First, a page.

2. Lolita

by Vladimir Nabokov

“You can always count on a murderer for a fancy prose style” (chap 1, para 3).

The synopsis on the back of my copy calls the novel, “Nabokov’s most famous and controversial novel, which tells the story of the aging Humbert Humber’s obsessive, devouring, and doomed passion for the nymphet Dolores Haze.” Isn’t that beautiful? Sounds like a quintessential Romance novel. It manages not to use the terms phedophilia, rape, abduction, and “creep in the park who is rubbing himself on your daughter”… and other contemporary terms we use when this type of “love affair” happens in reality.

Apparently, according to the back cover of the same book, a Time magazine reviewer called it, “Intensely lyrical and wildly funny.” I think I missed the wildly funny part. Where was that? Okay, I did chuckle at some of his prickly observations of American culture. But what else is funny about it?

But I love the book. I suppose I have to admit my grimacing interest in (concern for?) the despicable pursuit, and my outrage at the abuse. I certainly enjoyed the scraps of triumph as the growing, petulant Dolores drives the sleazebag to madness. How many times did I wish the bastard hit by a car, kicked in the groin, walked in on by a hotel employee. Alas, the pedophile has his way again and again, knowingly destroying that whom he professes to love.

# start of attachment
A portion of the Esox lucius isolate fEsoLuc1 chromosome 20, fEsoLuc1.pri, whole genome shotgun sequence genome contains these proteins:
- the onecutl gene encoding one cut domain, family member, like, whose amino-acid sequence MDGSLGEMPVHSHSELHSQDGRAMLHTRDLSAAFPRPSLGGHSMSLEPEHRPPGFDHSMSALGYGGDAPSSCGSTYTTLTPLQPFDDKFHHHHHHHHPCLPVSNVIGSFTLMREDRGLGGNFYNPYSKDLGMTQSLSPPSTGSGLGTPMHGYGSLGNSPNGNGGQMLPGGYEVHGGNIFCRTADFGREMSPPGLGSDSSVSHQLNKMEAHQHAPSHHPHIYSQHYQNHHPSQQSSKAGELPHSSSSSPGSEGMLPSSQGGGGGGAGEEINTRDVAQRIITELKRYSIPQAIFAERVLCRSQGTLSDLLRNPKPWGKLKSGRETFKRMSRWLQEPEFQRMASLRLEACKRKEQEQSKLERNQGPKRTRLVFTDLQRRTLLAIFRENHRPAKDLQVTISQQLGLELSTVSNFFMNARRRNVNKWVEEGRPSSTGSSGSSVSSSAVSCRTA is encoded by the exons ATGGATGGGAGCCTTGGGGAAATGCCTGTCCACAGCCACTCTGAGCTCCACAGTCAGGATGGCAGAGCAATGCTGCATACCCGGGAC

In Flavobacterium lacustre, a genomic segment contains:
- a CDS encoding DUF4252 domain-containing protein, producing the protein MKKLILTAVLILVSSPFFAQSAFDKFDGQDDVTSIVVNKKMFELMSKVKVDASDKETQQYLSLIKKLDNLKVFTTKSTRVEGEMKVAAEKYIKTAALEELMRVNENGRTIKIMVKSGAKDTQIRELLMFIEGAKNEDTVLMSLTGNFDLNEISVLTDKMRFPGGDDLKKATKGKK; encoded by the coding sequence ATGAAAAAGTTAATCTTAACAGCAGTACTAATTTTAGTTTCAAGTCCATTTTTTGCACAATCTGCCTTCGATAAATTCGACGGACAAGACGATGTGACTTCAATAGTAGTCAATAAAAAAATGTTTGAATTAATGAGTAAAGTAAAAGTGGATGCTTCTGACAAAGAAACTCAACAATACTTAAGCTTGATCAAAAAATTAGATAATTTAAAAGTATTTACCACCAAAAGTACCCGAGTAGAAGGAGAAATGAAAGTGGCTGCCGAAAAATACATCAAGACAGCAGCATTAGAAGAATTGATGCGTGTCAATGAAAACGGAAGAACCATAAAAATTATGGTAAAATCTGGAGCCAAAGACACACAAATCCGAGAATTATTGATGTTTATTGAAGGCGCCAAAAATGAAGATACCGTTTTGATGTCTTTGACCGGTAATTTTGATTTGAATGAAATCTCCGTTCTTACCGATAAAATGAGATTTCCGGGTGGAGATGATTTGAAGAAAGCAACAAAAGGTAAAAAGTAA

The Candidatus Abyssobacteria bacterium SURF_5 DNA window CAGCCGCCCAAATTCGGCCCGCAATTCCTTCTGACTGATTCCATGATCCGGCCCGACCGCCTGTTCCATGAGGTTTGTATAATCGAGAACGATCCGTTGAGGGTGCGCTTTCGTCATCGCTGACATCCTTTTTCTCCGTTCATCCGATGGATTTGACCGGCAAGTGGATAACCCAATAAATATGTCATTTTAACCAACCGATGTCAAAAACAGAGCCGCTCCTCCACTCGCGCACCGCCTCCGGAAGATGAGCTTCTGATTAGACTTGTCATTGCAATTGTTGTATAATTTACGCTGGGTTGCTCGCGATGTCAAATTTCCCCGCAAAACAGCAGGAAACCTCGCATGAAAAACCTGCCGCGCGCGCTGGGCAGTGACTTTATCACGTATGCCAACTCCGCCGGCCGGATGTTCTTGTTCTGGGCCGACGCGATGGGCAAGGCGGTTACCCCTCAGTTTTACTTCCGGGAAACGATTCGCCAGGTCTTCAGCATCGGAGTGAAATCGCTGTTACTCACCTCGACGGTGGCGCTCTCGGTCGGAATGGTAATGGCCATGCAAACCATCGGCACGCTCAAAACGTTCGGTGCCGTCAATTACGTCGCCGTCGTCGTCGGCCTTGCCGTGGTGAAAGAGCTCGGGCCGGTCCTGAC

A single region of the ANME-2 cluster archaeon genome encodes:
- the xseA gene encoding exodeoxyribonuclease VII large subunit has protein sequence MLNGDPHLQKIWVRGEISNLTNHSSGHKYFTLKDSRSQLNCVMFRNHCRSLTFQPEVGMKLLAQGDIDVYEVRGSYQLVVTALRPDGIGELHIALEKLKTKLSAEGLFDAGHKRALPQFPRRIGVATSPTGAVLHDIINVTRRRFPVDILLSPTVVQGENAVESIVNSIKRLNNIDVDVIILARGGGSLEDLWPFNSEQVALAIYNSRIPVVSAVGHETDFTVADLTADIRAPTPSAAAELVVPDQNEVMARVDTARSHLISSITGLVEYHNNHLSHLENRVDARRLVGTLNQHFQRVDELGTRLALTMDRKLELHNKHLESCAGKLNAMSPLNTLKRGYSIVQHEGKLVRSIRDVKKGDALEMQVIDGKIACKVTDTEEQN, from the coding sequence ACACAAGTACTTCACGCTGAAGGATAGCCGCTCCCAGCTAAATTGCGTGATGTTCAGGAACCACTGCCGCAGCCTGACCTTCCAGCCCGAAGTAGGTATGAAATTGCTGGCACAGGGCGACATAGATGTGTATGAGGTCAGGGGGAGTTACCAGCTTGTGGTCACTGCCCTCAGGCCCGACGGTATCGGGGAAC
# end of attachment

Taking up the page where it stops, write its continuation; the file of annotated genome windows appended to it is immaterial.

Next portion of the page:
I suppose I object to all the reviewers, academics and publishers of this novel who call it a love affair, or love of any type but the grossest kind of solipsistic self-love. And I think Nabokov would agree that too many readers have fallen for Humbert’s greasy charms. It should be no surprise, though, as we have all heard someone argue the “she seduced me!” defense (hopefully in reference to someone of a compatible age!). See, so many of us are already prone to accepting this rationalization from men. We are half way to believing Humbert before he speaks. Lionel Trilling says that we then, “find ourselves the more shocked when we realize that, in the course of reading the novel, we have come virtually to condone the violation it presents … we have been seduced into conniving the violation, because we have permitted our fantasies to accept what we know to be revolting.” As readers, we are implicated in the crime.